New York has one of the most vibrant street scenes among major North American cities. To keep the party going—and make the city’s parks, plazas, and sidewalks prettier and more welcoming—Mayor Eric Adams has appointed Ya-Ting Liu as the city’s first-ever public realm officer.
In her role, Liu will be a facilitator between city government, the private sector, and community organizations to create and sustain public spaces across the city. The goal is not only to make sidewalks, streets, and parks more inviting but also to spur economic development.
“In New York City, the public realm is everyone’s living room. It’s where we eat, play, and gather. Having beautiful public spaces accessible to all people is one of our greatest assets—it is what makes New York City so special,” said Chief Public Realm Officer Ya-Ting Liu in a press release. “I am thrilled and honored to be the first-ever chief public realm officer for the City of New York, and I look forward to working with our businesses, community partners, and city agencies to build vibrant, attractive, and inclusive public spaces in all five boroughs.”
Liu is charged with converting the Open Restaurants program, the temporary outdoor dining scheme that emerged during COVID-19 pandemic, into a permanent institution in collaboration with the New York City Council. They will be developing guidelines for the street and sidewalk dining sheds and making information readily available to restaurant owners and their neighbors.
She will also be responsible for implementing a $375 million plan to refresh and expand public spaces, including updates to Open Streets in the Bronx and Staten Island, a reconstruction of Jamaica Avenue from Sutphin to Merrick boulevards in Queens, and the continuation of the Broadway Vision plan, a proposal for better bike and pedestrian connections between Madison and Greeley squares in Manhattan. She will also work on bringing the vacant space under the Manhattan side of the Brooklyn Bridge back into public use (This may herald the revival of the beloved Brooklyn Banks skatepark.) In addition to these projects, Liu will work on Reimagining Fifth Avenue, a plan to redesign the street from Bryant Park to Central Park to prioritize pedestrians, cyclists, and mass transit.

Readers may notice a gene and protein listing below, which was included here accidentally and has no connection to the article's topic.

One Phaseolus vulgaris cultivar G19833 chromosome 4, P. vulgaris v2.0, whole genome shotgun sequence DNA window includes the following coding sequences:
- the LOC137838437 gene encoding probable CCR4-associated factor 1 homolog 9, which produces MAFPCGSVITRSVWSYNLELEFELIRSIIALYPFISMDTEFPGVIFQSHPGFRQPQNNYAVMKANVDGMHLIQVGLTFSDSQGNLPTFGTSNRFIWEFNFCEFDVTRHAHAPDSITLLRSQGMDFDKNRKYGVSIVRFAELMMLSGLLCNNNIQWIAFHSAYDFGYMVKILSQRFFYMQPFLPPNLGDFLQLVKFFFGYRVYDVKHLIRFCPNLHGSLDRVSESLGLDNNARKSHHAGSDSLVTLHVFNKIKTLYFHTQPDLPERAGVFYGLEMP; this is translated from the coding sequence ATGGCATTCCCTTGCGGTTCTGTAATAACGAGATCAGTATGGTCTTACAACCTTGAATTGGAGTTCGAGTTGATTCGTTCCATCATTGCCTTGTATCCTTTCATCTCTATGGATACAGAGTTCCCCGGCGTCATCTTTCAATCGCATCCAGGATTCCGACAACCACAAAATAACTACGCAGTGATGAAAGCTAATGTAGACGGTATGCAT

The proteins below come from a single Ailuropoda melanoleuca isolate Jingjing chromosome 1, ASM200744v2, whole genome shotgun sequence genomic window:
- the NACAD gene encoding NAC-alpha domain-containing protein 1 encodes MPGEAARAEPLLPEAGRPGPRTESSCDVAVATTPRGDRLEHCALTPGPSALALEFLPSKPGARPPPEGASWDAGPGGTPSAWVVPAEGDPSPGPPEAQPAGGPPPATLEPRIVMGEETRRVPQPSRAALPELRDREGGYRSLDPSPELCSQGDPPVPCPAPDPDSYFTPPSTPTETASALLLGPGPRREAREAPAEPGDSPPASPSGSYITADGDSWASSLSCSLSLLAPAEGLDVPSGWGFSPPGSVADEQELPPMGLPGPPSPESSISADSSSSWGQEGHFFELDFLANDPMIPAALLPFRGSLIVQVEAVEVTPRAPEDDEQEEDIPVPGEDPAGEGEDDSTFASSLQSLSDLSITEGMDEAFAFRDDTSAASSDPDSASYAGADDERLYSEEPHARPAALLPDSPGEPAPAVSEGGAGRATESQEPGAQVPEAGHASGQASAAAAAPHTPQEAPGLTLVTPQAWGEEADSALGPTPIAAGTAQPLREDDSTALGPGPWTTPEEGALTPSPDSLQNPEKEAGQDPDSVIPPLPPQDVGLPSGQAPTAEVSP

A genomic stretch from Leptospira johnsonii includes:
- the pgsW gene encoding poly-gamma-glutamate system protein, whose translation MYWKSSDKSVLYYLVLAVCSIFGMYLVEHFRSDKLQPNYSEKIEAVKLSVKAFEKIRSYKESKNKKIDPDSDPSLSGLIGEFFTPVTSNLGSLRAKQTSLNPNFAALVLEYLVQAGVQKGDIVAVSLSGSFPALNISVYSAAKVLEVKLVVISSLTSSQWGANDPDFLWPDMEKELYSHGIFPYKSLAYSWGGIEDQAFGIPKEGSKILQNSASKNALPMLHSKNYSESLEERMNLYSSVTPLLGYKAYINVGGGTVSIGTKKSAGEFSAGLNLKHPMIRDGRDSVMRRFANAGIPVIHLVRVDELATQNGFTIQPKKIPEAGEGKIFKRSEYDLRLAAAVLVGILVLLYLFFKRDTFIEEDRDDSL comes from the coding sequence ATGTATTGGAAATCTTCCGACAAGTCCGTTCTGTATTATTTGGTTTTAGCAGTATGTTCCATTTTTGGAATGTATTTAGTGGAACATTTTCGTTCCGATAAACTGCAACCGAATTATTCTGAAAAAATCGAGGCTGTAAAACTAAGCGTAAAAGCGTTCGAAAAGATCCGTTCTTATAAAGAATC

On the public-private partnership side, Liu will spearhead reforms intended to make it easier for private entities and community groups to partner with city agencies to steward public spaces, as well as work with the city to think through designs and technologies that improve the public spaces they manage.
Lastly, Liu will tackle the longstanding problem of construction sheds that can shroud sidewalks for years.
Many of these projects are tied to the recommendations from “Making New York Work for Everyone,” an economic development action plan introduced by the mayor late last year.
“Our city’s public spaces are too important to fall through the cracks of bureaucracy, and now they won’t,” said Mayor Adams in a press release. “New Yorkers need to know there is one person at City Hall whose number one goal is to improve their quality of life by creating incredible, new public spaces and ensuring the ones we have are clean, equitable, and safe. As someone who knows how to think big and ‘Get Stuff Done’ for New Yorkers, Ya-Ting Liu is the right person to serve as the city’s first-ever chief public realm officer.”